AfD Makes Dramatic Gains In German Regional Elections, But Doesn't Win
09/02/2019
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It's a start, but it's not quite enough. The populist Alternative for Germany party (AfD) made a strong showing in Sunday's regional elections in Saxony. However, Angela Merkel's Christian Democratic Union (CDU) still topped the polls, though centrist parties definitely took a hit. 

Although preliminary results released early Monday showed a surge in support for the right-wing party, it came in second in both states.

Angela Merkel’s center-right Christian Democratic Union won 32.1 percent of the vote in Saxony; AfD took 27.5 percent. The Social Democratic Party, the Christian Democrats’ center-left coalition partner in the national parliament, won 26.2 percent in Brandenburg; AfD took 23.5 percent.

The results weren’t as bad for Germany’s traditional parties as they had feared, but still showed a significant shift to the far right, which drew out new voters in an election with greater-than-usual turnout. The drop in support could complicate their efforts to form a ruling coalition. The major parties having ruled out forming coalitions with the AfD. 

“One thing is clear from these results: The AfD came to stay,” Andreas Kalbitz, the AfD leader in Brandenburg, said at an election party. In recent days he acknowledged attending a neo-Nazi rally in Greece more than a decade ago after a leaked report in Der Spiegel. He said he had done so out of “curiosity.”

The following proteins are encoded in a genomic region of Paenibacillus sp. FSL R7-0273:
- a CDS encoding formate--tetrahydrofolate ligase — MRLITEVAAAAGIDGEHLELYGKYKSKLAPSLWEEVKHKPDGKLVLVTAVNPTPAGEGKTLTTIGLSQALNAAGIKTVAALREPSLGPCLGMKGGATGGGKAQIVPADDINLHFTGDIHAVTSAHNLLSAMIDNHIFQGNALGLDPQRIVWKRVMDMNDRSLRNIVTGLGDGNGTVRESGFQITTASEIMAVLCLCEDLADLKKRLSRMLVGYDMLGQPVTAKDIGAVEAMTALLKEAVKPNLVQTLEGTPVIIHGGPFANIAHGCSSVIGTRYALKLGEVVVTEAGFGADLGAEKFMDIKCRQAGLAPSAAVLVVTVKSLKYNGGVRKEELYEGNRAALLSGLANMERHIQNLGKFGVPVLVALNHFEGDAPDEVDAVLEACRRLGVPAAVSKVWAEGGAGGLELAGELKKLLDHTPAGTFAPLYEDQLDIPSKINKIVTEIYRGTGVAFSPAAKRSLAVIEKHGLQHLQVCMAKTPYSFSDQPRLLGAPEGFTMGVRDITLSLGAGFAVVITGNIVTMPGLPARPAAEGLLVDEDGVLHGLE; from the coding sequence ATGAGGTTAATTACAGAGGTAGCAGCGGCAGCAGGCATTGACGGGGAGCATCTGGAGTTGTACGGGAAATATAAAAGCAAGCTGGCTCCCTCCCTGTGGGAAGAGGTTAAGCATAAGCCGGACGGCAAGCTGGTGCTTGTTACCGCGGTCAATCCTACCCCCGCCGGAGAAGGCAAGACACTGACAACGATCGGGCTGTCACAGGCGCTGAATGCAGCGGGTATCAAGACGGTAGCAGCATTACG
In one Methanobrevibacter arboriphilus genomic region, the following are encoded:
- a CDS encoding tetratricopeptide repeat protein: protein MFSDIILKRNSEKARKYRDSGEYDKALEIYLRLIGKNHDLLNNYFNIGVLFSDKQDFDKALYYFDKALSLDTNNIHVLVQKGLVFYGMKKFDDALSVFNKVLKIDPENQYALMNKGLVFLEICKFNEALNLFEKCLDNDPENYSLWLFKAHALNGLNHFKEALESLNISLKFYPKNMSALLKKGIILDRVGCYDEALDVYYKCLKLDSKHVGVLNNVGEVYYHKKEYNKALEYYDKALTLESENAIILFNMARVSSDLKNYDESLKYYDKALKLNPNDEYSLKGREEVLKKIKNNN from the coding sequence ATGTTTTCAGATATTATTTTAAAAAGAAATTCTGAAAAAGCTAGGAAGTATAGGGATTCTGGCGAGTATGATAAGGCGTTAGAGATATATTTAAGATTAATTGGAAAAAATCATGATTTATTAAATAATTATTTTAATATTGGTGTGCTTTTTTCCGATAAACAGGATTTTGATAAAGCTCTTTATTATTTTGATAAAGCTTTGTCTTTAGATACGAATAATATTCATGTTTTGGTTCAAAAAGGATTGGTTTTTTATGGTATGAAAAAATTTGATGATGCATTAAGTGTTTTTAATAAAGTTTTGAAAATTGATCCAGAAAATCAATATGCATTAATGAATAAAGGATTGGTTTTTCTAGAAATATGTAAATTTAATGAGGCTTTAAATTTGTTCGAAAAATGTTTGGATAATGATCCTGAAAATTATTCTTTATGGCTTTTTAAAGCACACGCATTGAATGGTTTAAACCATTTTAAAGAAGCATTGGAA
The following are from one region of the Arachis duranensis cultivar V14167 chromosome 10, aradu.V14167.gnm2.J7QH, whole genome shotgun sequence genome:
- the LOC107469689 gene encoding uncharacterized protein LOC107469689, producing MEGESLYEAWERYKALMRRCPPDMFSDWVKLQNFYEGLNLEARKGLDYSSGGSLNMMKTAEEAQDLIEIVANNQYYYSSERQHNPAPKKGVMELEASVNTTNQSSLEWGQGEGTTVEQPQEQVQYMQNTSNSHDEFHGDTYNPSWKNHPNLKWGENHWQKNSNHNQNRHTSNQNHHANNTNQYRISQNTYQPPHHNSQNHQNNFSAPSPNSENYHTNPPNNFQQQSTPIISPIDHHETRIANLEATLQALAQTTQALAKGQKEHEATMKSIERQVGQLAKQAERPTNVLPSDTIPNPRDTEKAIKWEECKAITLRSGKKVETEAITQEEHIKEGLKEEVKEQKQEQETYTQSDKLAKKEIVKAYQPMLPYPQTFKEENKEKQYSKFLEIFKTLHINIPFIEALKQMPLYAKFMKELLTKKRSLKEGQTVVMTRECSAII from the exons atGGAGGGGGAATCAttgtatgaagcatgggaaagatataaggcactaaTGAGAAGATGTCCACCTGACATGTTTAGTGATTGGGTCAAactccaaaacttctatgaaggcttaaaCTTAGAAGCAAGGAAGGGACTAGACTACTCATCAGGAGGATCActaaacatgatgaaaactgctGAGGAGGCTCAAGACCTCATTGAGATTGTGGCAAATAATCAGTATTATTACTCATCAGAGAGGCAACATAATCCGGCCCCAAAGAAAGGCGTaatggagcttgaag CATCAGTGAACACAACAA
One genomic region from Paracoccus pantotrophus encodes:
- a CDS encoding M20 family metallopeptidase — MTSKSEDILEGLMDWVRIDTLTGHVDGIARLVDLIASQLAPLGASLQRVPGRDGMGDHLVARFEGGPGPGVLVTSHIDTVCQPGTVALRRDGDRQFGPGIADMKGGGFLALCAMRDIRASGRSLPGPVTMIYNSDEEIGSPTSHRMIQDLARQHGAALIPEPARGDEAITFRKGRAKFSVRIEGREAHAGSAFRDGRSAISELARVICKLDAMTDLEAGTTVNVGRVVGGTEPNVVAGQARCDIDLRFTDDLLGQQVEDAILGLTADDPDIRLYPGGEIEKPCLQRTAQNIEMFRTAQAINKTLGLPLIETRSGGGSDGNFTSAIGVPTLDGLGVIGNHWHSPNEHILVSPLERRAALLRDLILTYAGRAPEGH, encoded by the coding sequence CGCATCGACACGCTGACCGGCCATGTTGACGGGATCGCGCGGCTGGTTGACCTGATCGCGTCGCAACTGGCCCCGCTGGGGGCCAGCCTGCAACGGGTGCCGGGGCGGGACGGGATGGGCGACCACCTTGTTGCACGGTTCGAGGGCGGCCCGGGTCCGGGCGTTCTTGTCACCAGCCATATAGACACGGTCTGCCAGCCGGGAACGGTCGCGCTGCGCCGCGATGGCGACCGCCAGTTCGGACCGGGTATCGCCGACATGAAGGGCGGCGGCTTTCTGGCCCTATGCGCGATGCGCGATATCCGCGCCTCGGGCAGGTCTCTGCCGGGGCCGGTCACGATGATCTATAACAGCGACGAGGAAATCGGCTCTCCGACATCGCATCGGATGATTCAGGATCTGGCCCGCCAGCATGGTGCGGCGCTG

“Politics without us is no longer possible,” he said. The party won a similar proportion of the vote in federal elections in 2017.

[Far right surges in eastern Germany elections, exit polls show, but falls short of wins, by Loveday Morris and Luisa Beck, Washington Post, September 1, 2019]

Gotta love that drive-by smear by Jeff Bezos's blog.

Obviously, it's a mistake to draw too many lessons from a single regional election. However, some broad trends that we've observed for some time manifested today. First is the division between East and West Germany, with the East more receptive to populist and nationalist movements. 

Still dealing with the collapse of major industries and markets after the Berlin Wall fell, many easterners express frustration and anger at Mr. Merkel’s Christian Democrats for opening the door to a million refugees in 2015, mostly from Arab and African countries.

The AfD has run on a platform of more investment in education and infrastructure, more deportations of foreigners, a ban on mosques with minarets and less “appeasement of foreigners.”

Some of the resentment, analysts say, comes from a feeling of missing out: In spite of billions of dollars in transfer payments from the federal government since reunification in 1991, investment in infrastructure and the emergence of business hubs in cities such as Dresden, many in the east feel they didn’t benefit as Germany powered ahead in the 2000s to become the continent’s economic engine. For example, wages remain lower than in the East and certain professionals such as doctors remain lacking.